Nearly all the 139 women from the Fundamentalist Church of Latter Day Saints, who volunteered to accompany the group's children taken by authorities, left police custody late today and headed back to the polygamist sect's rural Texas compound.
Though the 416 children were taken into state custody when authorities entered the Yearning For Zion Ranch to investigate allegations of abuse there earlier this month, the women went along voluntarily to be with their children.
Authorities said all the women except those with children younger than 4 years old were told to leave and return to the ranch.
"It is not the normal practice to allow parents to accompany the child when an abuse allegation is made," Texas Children's Protective Services spokeswoman Marissa Gonzalessaid.
The women left the children today after authorities moved the youngsters to a new shelter following complaints about the conditions of their custody, according to the Texas Department of Child Protective Services, which confirmed the move.
Dozens of buses filled with the children were seen late Monday driving under police escort from Fort Concho, where they had been held since being taken from their ranch earlier this month, to the local coliseum, where some children have already been staying.
The move comes shortly after a local judge indicated she would not make a decision this week on whether to keep the children in state custody or return them to their parents in what is shaping up to be the largest child custody case in state history.
Lawyers from the state bar association are planning an "unprecedented" volunteer effort to provide lawyers for each of the children in time for a hearing on Thursday where the state will have to justify its decision to remove the children.
A spokesman for the families said they would insist each child be represented by a lawyer and that a judge consider each case individually, rather than as a group, presenting a potential logistical nightmare for State District Judge Barbara Walther. "If I gave everybody five minutes, that would be 70 hours," she said at a court hearing on Monday.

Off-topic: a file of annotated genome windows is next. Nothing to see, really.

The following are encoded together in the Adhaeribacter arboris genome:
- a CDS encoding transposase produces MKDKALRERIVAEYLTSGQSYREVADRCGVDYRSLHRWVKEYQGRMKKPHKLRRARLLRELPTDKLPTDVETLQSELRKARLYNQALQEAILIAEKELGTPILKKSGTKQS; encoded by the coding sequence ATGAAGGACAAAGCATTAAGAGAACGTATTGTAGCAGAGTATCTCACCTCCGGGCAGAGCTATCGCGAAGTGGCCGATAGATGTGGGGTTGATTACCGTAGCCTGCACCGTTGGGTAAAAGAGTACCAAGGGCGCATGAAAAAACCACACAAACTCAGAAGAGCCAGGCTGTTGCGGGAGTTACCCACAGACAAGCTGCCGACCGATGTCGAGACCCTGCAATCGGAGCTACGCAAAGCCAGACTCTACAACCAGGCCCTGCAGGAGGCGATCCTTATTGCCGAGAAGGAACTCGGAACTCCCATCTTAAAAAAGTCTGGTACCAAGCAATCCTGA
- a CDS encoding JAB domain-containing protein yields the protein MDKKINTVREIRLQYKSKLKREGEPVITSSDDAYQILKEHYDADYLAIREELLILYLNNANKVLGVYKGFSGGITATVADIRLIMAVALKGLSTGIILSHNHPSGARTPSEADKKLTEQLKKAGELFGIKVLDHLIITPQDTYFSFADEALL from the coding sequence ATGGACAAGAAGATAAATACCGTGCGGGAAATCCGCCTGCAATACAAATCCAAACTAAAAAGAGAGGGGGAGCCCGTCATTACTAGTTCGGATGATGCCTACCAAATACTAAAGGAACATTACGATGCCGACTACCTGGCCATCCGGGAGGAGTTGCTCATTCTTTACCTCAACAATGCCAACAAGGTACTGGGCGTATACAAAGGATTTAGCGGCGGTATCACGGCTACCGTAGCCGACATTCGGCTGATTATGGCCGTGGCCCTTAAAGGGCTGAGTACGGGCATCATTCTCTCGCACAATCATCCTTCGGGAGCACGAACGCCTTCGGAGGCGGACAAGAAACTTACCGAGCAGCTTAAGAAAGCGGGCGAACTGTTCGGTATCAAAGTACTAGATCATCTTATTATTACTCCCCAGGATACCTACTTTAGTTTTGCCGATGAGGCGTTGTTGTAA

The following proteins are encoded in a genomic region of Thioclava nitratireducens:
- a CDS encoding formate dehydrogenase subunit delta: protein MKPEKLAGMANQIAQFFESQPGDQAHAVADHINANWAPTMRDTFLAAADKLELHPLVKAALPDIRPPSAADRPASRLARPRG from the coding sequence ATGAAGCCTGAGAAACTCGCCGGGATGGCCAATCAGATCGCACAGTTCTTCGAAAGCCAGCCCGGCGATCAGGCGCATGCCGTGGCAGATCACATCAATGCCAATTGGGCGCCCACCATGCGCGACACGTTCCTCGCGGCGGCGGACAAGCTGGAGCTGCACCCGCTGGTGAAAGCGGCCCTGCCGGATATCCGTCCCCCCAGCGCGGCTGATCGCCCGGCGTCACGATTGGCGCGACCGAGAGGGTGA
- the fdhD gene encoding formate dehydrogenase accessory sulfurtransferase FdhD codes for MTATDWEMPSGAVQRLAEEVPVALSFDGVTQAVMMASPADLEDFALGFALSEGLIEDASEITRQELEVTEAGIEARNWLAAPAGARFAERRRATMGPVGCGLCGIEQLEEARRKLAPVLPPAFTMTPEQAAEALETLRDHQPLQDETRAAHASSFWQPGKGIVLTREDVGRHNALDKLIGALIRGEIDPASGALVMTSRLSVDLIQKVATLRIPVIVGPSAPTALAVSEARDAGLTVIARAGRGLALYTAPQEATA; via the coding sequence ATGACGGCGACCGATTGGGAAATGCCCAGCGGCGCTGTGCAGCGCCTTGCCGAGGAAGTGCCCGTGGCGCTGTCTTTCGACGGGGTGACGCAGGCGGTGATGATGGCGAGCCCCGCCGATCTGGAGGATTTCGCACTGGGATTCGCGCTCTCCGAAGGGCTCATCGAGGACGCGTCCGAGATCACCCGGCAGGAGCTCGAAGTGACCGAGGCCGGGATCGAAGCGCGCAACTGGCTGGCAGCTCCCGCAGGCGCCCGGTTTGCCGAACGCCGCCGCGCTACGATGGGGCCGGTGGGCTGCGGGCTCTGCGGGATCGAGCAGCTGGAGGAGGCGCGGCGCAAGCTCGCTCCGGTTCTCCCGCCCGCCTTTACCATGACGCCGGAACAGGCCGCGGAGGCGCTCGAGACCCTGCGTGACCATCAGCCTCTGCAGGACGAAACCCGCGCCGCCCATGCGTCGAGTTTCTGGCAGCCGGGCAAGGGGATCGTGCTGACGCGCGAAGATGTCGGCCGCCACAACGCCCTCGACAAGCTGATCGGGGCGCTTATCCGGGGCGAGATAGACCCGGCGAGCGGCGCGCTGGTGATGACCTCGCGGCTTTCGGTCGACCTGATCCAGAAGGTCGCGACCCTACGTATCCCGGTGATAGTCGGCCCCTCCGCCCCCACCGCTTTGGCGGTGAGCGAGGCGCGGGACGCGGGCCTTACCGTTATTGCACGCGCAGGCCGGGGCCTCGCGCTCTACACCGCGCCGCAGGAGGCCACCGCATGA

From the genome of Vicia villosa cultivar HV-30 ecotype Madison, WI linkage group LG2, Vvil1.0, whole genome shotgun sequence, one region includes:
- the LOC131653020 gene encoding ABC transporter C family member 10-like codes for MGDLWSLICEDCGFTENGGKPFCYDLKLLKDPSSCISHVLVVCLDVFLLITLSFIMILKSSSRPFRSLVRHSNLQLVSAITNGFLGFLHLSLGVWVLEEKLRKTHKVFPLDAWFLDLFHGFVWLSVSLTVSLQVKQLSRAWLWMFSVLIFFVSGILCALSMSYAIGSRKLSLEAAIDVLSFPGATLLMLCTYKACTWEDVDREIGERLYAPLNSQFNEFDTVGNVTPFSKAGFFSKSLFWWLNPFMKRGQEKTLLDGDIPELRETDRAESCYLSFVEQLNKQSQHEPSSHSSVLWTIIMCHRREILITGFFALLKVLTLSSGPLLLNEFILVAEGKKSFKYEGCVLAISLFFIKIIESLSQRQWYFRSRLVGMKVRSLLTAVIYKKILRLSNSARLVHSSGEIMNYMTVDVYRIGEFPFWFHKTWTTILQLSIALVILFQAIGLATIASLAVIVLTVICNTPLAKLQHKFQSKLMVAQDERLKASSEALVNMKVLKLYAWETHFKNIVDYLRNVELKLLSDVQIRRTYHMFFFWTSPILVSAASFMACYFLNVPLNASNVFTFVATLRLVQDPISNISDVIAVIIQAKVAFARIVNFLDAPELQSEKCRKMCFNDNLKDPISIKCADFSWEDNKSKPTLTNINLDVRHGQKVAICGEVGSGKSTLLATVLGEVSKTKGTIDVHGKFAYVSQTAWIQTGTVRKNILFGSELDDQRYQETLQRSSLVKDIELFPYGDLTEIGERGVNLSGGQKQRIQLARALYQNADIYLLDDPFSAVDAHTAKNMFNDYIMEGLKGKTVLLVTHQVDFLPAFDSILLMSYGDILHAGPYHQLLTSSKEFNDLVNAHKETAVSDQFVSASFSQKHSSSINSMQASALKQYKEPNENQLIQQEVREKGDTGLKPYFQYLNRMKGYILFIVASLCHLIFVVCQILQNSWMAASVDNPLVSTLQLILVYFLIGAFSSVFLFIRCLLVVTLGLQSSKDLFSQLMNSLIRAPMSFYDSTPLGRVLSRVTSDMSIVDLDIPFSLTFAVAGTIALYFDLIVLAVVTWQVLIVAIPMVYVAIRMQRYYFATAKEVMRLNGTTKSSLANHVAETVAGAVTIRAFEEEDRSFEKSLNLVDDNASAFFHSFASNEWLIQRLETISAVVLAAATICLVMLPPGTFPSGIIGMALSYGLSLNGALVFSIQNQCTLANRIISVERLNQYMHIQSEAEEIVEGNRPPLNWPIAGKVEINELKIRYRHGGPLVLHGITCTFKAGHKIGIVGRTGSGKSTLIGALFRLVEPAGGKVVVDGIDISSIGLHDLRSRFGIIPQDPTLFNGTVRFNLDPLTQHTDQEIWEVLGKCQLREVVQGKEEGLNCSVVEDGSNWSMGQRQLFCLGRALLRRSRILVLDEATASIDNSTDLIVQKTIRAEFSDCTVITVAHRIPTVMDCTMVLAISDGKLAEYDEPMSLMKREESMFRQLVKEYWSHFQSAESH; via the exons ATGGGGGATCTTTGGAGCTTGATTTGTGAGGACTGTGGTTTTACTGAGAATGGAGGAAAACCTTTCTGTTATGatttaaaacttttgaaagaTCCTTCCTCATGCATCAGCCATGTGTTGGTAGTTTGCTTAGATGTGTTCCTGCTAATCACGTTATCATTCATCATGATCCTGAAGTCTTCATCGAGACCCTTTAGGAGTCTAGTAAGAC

But the families argued that the time should not be a factor.
"Just because there are logistical issues doesn't mean they can violate the constitutional rights of 500 parents and children," said Rod Parker, a lawyer who identified himself as a spokesman for the FLDS families.
Parker said there was a "huge amount" of mistrust between the FLDS families and state authorities, adding that some of the mothers who followed their children to the state shelters did not go to court today for fear they would not be allowed to return to the shelters to see their children.
Walther said one of her priorities was to determine how many girls taken from the remote Yearning for Zion Ranch were underage mothers. She said lawyers would be assigned to those girls.
The judge's remarks came a day after a group of mothers from the Fundamentalist Church of Jesus Christ of Latter Day Saints sent a letter to Texas Gov. Rick Perry asking him to see for himself what they call the "appalling and traumatizing" conditions at the shelter where the children are being held.
During today's hearing, however, the state argued that the children not be returned to the sect's ranch in Eldorado, Texas.